In an example, a first inertia sensor is mounted in, within or on a foot brake module. A foot brake module normally incorporates an electric channel that generates a first electric control signal depending upon the actuation of a foot brake actuation member as well as at least one pneumatic channel that generates a pneumatic control signal depending upon the actuation of a foot brake actuation member. The electric channel incorporates an electric position or angle sensor that measures the actuation position or the actuation angle of the foot brake actuation member for generating the first electric control signal. The at least one pneumatic channel incorporates at least one foot brake control valve that generates the pneumatic control signal depending upon the actuation of the foot brake actuation member.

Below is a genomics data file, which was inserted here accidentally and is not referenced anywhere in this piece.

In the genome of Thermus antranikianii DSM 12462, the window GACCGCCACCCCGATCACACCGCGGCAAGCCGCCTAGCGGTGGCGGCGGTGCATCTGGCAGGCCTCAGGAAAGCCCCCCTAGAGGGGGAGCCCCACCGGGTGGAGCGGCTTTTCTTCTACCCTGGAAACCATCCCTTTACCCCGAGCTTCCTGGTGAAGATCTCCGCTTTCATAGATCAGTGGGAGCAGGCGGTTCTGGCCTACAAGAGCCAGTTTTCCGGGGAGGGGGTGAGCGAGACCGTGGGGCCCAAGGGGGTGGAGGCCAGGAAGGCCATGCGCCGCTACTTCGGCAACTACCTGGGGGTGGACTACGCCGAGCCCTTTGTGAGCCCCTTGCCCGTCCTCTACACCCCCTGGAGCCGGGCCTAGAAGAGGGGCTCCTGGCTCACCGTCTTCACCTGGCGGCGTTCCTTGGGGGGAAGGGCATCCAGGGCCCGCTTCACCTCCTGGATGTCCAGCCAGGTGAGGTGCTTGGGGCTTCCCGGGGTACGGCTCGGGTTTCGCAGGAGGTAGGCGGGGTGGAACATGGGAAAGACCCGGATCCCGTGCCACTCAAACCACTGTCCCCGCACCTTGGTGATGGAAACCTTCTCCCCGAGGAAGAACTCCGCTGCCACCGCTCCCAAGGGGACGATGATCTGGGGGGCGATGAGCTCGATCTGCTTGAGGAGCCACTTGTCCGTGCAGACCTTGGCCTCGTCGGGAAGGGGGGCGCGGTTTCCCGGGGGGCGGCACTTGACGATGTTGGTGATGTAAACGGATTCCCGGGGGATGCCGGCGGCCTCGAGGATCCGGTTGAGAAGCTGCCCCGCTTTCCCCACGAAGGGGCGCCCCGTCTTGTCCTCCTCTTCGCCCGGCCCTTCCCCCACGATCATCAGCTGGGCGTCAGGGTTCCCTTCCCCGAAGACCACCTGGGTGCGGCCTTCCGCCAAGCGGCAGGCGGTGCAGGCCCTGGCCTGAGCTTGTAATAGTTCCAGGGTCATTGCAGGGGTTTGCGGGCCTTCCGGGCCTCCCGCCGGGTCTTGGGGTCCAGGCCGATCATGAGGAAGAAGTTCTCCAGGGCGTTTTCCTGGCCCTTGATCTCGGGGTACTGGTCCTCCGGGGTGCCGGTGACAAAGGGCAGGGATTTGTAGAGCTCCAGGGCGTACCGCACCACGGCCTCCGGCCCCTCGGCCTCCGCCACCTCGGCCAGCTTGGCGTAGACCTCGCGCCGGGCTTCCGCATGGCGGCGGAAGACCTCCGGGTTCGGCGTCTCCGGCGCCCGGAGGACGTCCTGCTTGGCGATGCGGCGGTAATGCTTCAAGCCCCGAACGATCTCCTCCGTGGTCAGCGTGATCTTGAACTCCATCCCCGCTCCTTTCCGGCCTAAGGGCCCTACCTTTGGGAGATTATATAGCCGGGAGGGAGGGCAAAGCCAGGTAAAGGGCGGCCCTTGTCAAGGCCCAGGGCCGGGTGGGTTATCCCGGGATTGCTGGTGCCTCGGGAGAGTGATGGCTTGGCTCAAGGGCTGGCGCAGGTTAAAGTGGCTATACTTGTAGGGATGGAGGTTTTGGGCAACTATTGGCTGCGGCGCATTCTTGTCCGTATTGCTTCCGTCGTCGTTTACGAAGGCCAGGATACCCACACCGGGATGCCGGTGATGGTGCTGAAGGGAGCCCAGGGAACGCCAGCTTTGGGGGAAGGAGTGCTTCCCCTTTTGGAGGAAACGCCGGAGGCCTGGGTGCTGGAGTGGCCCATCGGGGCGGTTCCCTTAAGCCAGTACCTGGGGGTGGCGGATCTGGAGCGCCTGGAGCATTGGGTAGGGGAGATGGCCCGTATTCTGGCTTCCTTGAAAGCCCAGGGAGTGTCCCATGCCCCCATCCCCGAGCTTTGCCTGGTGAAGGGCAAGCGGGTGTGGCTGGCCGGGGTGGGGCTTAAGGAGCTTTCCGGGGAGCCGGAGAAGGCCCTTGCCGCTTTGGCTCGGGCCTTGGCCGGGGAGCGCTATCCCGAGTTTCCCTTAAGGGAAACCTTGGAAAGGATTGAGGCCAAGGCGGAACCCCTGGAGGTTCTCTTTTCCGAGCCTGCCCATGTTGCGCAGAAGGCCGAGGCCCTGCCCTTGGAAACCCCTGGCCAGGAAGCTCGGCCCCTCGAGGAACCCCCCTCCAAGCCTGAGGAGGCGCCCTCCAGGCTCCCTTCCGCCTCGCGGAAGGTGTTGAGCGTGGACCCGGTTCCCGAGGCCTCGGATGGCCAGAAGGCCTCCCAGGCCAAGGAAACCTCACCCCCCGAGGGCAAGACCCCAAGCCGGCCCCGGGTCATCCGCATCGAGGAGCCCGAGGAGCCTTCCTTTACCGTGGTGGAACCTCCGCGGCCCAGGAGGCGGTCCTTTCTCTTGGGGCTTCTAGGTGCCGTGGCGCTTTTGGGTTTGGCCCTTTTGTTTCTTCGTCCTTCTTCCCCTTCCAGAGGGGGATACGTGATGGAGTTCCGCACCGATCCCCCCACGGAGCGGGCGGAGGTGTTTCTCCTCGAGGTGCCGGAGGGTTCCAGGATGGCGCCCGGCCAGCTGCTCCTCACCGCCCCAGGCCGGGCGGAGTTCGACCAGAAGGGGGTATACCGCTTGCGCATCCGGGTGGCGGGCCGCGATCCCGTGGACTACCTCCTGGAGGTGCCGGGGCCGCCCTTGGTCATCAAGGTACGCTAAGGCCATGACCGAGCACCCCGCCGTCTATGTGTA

Normally, the first electric control signal generated by the electric channel of the foot brake module is being transferred to the electronic braking system central control unit EBS ECU of the electronically controlled brake system EBS. There, on the basis of the first electric control signal there is generated a second electric control signal for electronically controlling at least one service brake pressure control module and, if present within the electronic braking system, also for elec- ironically controlling a trailer control module.